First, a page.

01/04/2012. Contributed by Geoff Willmetts
pub: Constable Robinson. 119 page small hardback. Price: GBP 7.99 (UK). ISBN: 978-1-78033-483-7.
check out websites: www.constablerobinson.com, www.edinburghbookshop.comand www.rippingyarns.co.uk
Although with all the review books I get these days, I have to resist the temptation of visiting bookshops in case I add ever more books to my collection that will be waiting a long time to be read, seeing a book titled ‘Weird Things Customers Say In Bookshops’ would be a little hard to resist. Jen Campbell’s book also has a place here because there are comments made about books in our genre, as well as various practices that the uninformed consumer thinks goes on in bookshops. The main two here, the Edinburgh Bookshop (that’s in Scotland for you folks across the pond) and Ripping Yarns (an antiquarian bookshop in London that sells books not fish) present two-thirds of the material here. There is a scattering of others from both the UK and abroad. All of it is accompanied by cartoon art by the Brothers McLeod, even if it only appears to be one brother, to keep the tone of the off-set humour in place.
I read half the book in one sitting and was giggling throughout. About the only people who probably won’t see the humour are the people who said the things in the first place but then, I doubt if many of them are serious book readers. More so, when some of them don’t even like the smell of old books let alone their value or what indeed a book actually is. I might have rephrased the title to ‘Weird Customers Who Say Even More Stupid Things In Bookshops’.
With the unwashed public not knowing what a book actually is, let alone that it can be read, they assume it’s some mystical place where you can buy other things and the owners are seers knowing exactly what they want from the scantiest information. Hands up all those of you who know a book title simply by being told it’s got ‘and’ in the title or even the book number. No wonder these people aren’t interested in Science Fiction, they probably think it hasn’t been written yet. That’s not too crazy when you consider one customer wanted Philip Pullman’s ‘The Book Of Dust’ before it had even been published in an antiquarian bookshop.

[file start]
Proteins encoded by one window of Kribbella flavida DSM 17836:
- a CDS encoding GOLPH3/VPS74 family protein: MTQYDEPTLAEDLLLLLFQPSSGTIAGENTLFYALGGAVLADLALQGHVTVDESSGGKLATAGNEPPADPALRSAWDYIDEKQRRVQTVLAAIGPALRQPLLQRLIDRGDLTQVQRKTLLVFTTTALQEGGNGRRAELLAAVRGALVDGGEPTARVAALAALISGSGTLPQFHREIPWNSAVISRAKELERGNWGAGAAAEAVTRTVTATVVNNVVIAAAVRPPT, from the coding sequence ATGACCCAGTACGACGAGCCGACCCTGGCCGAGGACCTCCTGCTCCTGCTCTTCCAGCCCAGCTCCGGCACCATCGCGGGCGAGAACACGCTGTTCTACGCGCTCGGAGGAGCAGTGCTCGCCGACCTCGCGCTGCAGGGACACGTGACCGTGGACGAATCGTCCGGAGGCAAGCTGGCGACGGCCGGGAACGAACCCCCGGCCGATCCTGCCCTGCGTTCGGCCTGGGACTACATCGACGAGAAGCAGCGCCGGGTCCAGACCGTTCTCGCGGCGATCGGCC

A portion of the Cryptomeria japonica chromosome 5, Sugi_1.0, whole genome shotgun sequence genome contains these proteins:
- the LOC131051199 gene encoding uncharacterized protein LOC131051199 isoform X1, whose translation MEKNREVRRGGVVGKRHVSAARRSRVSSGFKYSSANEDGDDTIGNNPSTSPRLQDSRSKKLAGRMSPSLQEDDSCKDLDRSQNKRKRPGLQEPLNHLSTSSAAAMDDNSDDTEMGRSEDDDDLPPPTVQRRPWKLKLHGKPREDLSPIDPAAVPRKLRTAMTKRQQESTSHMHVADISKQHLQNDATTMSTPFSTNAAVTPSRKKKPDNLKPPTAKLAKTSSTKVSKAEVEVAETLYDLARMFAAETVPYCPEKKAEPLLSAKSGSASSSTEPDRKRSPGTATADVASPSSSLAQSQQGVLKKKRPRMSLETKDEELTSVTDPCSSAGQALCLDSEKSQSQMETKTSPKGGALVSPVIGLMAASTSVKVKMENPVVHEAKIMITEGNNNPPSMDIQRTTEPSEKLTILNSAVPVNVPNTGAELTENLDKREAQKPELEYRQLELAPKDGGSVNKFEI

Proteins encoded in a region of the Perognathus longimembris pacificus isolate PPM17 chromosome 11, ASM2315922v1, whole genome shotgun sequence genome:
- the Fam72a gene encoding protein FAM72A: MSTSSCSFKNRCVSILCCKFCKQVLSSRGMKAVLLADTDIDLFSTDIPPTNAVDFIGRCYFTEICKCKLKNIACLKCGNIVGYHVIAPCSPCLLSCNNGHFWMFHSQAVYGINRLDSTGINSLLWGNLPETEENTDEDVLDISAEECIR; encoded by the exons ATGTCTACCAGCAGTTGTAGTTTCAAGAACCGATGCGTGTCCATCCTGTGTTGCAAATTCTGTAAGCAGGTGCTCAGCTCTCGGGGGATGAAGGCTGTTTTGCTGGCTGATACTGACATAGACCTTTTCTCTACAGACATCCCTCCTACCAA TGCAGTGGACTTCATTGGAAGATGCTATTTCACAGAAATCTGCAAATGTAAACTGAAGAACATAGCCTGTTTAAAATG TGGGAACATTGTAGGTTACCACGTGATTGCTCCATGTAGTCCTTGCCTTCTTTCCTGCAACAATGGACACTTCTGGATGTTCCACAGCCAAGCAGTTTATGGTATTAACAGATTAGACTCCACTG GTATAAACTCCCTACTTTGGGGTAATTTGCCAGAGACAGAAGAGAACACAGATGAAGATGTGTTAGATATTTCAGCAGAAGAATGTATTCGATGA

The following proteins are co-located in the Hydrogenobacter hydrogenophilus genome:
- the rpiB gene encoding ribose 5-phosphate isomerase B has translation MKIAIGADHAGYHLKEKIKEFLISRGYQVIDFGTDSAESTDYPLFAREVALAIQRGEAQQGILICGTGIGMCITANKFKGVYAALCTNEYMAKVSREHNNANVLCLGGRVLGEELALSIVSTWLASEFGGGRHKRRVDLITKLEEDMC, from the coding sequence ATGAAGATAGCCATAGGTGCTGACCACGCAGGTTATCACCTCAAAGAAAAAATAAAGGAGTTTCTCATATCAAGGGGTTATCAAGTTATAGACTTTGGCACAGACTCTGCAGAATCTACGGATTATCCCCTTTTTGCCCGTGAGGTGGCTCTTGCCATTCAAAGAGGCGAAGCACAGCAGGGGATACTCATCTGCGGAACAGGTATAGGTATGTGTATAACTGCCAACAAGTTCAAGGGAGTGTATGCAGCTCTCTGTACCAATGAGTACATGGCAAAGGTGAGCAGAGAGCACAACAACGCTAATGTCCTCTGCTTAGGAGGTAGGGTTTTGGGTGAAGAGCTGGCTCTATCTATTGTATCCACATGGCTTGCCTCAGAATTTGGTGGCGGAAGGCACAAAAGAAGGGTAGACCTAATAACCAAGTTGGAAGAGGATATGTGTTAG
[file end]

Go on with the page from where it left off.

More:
From a sociological point of view, a lot of these customers are either very ignorant or stupid which must make us genre readers look positively sane in comparison. In the meantime, this book is a hilarious read and maybe we can have a sequel some time. One can only hope that publishers don’t get funny ideas from the titles of supposed books here or we might well see ‘Lioniel Richie And The Wardrobe’ on a shelf some day, not to mention a lot of dinosaur culinary delights. Then that really would make things crazy.
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Stephen Hunt's novels - USA